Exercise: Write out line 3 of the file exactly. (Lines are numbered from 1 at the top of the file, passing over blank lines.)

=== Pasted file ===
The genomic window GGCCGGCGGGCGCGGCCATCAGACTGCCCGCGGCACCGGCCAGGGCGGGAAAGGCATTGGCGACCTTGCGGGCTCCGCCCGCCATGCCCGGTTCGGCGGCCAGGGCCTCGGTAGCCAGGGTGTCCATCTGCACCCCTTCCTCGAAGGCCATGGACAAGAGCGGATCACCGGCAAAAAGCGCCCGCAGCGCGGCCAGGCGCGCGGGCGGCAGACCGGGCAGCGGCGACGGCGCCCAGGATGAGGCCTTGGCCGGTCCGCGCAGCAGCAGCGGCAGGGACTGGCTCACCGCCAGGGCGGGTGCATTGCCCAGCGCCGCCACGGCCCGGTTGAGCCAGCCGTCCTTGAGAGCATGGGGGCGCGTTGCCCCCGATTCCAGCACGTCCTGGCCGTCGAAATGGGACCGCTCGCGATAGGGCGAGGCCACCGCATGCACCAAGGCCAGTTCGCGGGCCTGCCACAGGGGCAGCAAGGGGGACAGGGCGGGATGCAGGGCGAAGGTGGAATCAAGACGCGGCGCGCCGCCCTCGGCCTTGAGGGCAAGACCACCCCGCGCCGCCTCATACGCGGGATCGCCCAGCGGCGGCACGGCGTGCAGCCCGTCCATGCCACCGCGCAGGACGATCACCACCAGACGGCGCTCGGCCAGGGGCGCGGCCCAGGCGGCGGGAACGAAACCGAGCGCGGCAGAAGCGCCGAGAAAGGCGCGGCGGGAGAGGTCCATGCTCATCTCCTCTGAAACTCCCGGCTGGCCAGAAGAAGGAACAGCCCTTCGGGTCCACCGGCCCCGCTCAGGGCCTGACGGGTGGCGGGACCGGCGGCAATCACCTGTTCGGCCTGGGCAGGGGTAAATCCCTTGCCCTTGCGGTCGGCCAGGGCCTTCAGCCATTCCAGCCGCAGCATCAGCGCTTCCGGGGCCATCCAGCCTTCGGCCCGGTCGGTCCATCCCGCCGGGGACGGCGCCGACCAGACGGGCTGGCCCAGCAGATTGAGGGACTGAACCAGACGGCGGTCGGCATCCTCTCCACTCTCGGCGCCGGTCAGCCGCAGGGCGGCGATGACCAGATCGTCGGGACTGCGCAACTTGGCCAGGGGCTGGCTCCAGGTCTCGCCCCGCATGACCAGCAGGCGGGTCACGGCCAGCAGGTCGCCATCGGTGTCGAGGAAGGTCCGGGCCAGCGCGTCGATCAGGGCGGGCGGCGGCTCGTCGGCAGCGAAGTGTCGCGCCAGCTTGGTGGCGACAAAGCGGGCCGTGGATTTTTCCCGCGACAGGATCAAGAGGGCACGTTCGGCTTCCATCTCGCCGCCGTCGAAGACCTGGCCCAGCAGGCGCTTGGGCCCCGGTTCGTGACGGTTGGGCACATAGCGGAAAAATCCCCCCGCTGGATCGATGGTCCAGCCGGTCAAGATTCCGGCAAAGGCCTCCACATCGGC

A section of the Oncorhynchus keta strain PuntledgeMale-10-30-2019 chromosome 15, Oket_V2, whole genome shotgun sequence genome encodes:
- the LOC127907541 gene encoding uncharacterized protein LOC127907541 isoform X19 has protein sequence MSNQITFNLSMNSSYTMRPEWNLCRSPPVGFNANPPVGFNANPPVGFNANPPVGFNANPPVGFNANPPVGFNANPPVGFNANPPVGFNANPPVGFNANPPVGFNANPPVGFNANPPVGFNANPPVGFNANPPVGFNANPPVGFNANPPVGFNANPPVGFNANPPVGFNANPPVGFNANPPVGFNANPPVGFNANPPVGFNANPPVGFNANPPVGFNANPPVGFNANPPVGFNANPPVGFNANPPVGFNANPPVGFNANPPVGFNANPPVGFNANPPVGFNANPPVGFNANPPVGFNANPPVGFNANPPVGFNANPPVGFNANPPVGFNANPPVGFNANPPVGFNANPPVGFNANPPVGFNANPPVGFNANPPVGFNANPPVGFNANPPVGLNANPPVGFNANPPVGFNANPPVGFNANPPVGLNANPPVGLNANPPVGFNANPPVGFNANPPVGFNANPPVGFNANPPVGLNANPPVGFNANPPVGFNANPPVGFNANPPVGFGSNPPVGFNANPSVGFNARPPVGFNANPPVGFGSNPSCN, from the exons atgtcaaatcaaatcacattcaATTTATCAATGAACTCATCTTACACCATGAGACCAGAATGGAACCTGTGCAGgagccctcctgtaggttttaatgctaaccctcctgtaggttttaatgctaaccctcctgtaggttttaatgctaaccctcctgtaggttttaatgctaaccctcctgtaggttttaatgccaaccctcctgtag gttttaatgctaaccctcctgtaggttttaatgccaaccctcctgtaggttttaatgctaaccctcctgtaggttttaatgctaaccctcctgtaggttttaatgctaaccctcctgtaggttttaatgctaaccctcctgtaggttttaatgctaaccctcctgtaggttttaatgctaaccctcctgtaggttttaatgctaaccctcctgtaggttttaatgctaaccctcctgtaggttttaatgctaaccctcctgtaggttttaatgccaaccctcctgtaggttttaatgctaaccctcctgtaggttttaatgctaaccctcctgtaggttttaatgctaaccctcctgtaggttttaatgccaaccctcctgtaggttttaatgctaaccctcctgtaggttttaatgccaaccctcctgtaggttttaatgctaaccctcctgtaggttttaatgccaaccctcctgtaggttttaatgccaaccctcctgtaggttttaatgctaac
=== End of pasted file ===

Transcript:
- the LOC127907541 gene encoding uncharacterized protein LOC127907541 isoform X19 has protein sequence MSNQITFNLSMNSSYTMRPEWNLCRSPPVGFNANPPVGFNANPPVGFNANPPVGFNANPPVGFNANPPVGFNANPPVGFNANPPVGFNANPPVGFNANPPVGFNANPPVGFNANPPVGFNANPPVGFNANPPVGFNANPPVGFNANPPVGFNANPPVGFNANPPVGFNANPPVGFNANPPVGFNANPPVGFNANPPVGFNANPPVGFNANPPVGFNANPPVGFNANPPVGFNANPPVGFNANPPVGFNANPPVGFNANPPVGFNANPPVGFNANPPVGFNANPPVGFNANPPVGFNANPPVGFNANPPVGFNANPPVGFNANPPVGFNANPPVGFNANPPVGFNANPPVGFNANPPVGFNANPPVGFNANPPVGFNANPPVGFNANPPVGLNANPPVGFNANPPVGFNANPPVGFNANPPVGLNANPPVGLNANPPVGFNANPPVGFNANPPVGFNANPPVGFNANPPVGLNANPPVGFNANPPVGFNANPPVGFNANPPVGFGSNPPVGFNANPSVGFNARPPVGFNANPPVGFGSNPSCN, from the exons atgtcaaatcaaatcacattcaATTTATCAATGAACTCATCTTACACCATGAGACCAGAATGGAACCTGTGCAGgagccctcctgtaggttttaatgctaaccctcctgtaggttttaatgctaaccctcctgtaggttttaatgctaaccctcctgtaggttttaatgctaaccctcctgtaggttttaatgccaaccctcctgtag gttttaatgctaaccctcctgtaggttttaatgccaaccctcctgtaggttttaatgctaaccctcctgtaggttttaatgctaaccctcctgtaggttttaatgctaaccctcctgtaggttttaatgctaaccctcctgtaggttttaatgctaaccctcctgtaggttttaatgctaaccctcctgtaggttttaatgctaaccctcctgtaggttttaatgctaaccctcctgtaggttttaatgctaaccctcctgtaggttttaatgccaaccctcctgtaggttttaatgctaaccctcctgtaggttttaatgctaaccctcctgtaggttttaatgctaaccctcctgtaggttttaatgccaaccctcctgtaggttttaatgctaaccctcctgtaggttttaatgccaaccctcctgtaggttttaatgctaaccctcctgtaggttttaatgccaaccctcctgtaggttttaatgccaaccctcctgtaggttttaatgctaac